Latitude: 
35° 2' South
Longitude: 
150° 54' East
Conditions: 

Wind: 020 @ 25knots. Swell: Southerly @ 0.5m. Temp: 21

Hello,



Jervis Bay turned it on this morning. The weather was fantastic and Long Beach looked as pretty as a picture post card. Whitest sand in the world, don’t you know? Well, the Masterchef’s flashed up the BBQ and started the day right with bacon and egg rolls. There was fruit salad and yoghurt too. (Mental note: need to do some star jumps later.)



Pretty soon the boat was in the water and the 27 Young Australians were beach bound.”Hey, you forgot to clean the ship!” I yelled, too late. “Gav, where are you?”. Lol.



Anyhow, on the beach the Youth Crew launched straight into ‘Mid voyage talks’ with their respective Watch Leaders, to discuss how the voyage was progressing. This is a great way to ensure we are providing what the Youthies want. Their goals and accomplishments are assessed and discussed, and new goals are set. Our aim is to provide the best Youth Development voyage experience in the world and their feedback is essential.



With the formalities ashore taken care of, there was then time for Dodgeball, swimming, taking a walk, and generally enjoying life. Meanwhile, back onboard me and Gav are scrubbing the heads! Oh, the sacrifices…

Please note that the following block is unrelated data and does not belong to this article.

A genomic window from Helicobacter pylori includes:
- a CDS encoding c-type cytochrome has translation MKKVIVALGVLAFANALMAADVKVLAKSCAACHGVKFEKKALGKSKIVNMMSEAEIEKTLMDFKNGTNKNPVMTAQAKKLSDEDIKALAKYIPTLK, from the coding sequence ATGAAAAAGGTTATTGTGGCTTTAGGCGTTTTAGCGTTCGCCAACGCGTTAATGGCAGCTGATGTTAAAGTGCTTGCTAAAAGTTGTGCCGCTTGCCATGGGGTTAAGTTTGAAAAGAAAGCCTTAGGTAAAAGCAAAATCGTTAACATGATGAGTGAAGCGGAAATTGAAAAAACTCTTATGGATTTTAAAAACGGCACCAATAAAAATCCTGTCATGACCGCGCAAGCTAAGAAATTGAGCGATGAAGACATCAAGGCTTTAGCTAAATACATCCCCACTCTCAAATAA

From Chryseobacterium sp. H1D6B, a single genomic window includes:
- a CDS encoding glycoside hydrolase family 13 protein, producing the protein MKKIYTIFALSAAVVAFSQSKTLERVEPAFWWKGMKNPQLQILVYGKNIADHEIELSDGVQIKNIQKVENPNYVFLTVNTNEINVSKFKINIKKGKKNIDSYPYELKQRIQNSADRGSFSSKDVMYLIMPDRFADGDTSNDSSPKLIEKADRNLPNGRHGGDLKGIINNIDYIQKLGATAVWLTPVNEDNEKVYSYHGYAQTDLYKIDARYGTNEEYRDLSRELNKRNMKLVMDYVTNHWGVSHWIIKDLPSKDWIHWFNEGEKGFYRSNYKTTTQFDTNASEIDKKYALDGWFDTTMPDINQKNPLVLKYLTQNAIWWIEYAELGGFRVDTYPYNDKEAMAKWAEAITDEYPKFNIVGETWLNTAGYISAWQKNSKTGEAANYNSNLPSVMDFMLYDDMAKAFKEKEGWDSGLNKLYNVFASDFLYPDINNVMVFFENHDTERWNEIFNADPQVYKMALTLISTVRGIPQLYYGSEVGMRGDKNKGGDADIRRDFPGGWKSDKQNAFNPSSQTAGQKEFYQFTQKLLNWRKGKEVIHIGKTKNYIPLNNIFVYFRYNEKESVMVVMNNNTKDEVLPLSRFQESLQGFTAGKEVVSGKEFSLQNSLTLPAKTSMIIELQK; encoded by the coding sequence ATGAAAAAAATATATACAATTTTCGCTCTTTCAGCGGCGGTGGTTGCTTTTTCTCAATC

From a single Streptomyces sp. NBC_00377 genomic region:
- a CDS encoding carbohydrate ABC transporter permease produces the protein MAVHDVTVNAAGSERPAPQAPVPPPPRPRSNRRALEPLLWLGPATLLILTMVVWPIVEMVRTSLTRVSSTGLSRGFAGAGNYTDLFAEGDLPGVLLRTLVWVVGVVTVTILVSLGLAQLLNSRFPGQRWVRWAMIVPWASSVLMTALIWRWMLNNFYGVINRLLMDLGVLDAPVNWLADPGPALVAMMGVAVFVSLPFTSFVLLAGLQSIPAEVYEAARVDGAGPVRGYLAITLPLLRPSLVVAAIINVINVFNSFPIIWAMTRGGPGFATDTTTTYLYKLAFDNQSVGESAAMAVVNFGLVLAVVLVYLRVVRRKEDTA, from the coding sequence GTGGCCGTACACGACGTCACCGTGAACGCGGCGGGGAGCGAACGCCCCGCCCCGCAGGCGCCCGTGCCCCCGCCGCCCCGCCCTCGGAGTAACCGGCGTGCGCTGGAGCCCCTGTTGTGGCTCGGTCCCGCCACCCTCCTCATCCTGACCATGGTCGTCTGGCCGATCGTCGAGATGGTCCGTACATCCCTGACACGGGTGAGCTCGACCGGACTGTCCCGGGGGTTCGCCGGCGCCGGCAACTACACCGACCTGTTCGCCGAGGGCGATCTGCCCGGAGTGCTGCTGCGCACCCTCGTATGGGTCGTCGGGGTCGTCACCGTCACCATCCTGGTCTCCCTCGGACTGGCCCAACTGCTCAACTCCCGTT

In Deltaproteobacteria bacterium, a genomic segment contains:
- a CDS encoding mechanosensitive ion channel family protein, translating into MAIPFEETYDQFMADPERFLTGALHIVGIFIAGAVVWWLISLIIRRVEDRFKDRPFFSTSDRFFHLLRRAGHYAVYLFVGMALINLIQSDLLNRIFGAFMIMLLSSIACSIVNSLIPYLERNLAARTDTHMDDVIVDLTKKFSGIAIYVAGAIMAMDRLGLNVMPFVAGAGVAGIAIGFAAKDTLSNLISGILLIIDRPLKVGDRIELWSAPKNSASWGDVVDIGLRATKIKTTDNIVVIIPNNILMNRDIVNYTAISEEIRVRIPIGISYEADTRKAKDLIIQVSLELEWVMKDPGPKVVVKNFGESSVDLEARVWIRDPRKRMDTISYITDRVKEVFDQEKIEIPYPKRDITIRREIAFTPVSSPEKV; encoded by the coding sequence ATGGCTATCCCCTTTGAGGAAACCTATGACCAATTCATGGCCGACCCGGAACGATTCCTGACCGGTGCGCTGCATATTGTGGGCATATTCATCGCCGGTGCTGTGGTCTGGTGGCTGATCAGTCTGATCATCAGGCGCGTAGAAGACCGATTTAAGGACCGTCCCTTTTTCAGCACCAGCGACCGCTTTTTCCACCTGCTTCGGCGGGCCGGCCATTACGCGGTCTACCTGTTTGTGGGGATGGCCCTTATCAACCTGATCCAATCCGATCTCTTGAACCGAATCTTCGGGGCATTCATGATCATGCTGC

Lunch was great (must do some burpees soon).



By the way, Gav gave a great Sail Theory lecture yesterday and today backs it up with a ‘sail away from anchor’ brief and Demonstrational Tacks. So, as the wind was blowing us off the beach, what better time to sail away from anchor (as opposed to motoring away)? We shortened in the anchor cable until under foot, then braced the yards hard to port which got our bow swinging to STBD. Anchor was aweigh when we backed the Fore Stay Sail to further promote the turn, then the Main Stay Sail was set, giving us drive and off we went. Mainsail and Jib were then set, and there you have it. That’s how they did it in the old days and you can too, next time your out in your tall ship!



Joking aside, Demonstrational Tacks involves members from each watch coming to the bridge to observe the process for tacking ship. Essential knowledge for Command Day. Our final tack was out of Jervis Bay and we then turned into a 25 knot headwind. This is going to be a long night!



Until tomorrow.



Yours Aye



Captain Adam



Ps. Dinner was great, but they wouldn’t stop piling it on! I promise to do some exercise tomorrow. I wonder if there’s any Lamington Trifle left…